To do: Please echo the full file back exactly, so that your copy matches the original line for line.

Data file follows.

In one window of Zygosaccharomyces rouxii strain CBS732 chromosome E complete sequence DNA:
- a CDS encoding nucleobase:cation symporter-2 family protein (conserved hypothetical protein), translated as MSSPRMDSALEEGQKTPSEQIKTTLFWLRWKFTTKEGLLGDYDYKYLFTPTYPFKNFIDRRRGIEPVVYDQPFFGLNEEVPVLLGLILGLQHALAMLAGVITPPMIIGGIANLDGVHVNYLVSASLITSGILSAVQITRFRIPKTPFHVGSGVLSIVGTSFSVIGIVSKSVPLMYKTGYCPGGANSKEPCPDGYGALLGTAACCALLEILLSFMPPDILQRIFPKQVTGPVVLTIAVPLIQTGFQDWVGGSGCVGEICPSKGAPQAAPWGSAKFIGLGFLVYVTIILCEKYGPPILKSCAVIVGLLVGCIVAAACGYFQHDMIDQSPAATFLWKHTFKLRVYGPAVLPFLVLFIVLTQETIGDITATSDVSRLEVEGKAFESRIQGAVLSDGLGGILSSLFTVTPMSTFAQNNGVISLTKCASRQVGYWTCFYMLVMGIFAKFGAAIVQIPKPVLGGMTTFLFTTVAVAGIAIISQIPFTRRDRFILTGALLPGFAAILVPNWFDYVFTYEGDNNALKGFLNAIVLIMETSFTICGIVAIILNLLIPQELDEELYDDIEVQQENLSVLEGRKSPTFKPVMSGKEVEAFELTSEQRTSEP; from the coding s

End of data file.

In one window of Zygosaccharomyces rouxii strain CBS732 chromosome E complete sequence DNA:
- a CDS encoding nucleobase:cation symporter-2 family protein (conserved hypothetical protein), translated as MSSPRMDSALEEGQKTPSEQIKTTLFWLRWKFTTKEGLLGDYDYKYLFTPTYPFKNFIDRRRGIEPVVYDQPFFGLNEEVPVLLGLILGLQHALAMLAGVITPPMIIGGIANLDGVHVNYLVSASLITSGILSAVQITRFRIPKTPFHVGSGVLSIVGTSFSVIGIVSKSVPLMYKTGYCPGGANSKEPCPDGYGALLGTAACCALLEILLSFMPPDILQRIFPKQVTGPVVLTIAVPLIQTGFQDWVGGSGCVGEICPSKGAPQAAPWGSAKFIGLGFLVYVTIILCEKYGPPILKSCAVIVGLLVGCIVAAACGYFQHDMIDQSPAATFLWKHTFKLRVYGPAVLPFLVLFIVLTQETIGDITATSDVSRLEVEGKAFESRIQGAVLSDGLGGILSSLFTVTPMSTFAQNNGVISLTKCASRQVGYWTCFYMLVMGIFAKFGAAIVQIPKPVLGGMTTFLFTTVAVAGIAIISQIPFTRRDRFILTGALLPGFAAILVPNWFDYVFTYEGDNNALKGFLNAIVLIMETSFTICGIVAIILNLLIPQELDEELYDDIEVQQENLSVLEGRKSPTFKPVMSGKEVEAFELTSEQRTSEP; from the coding s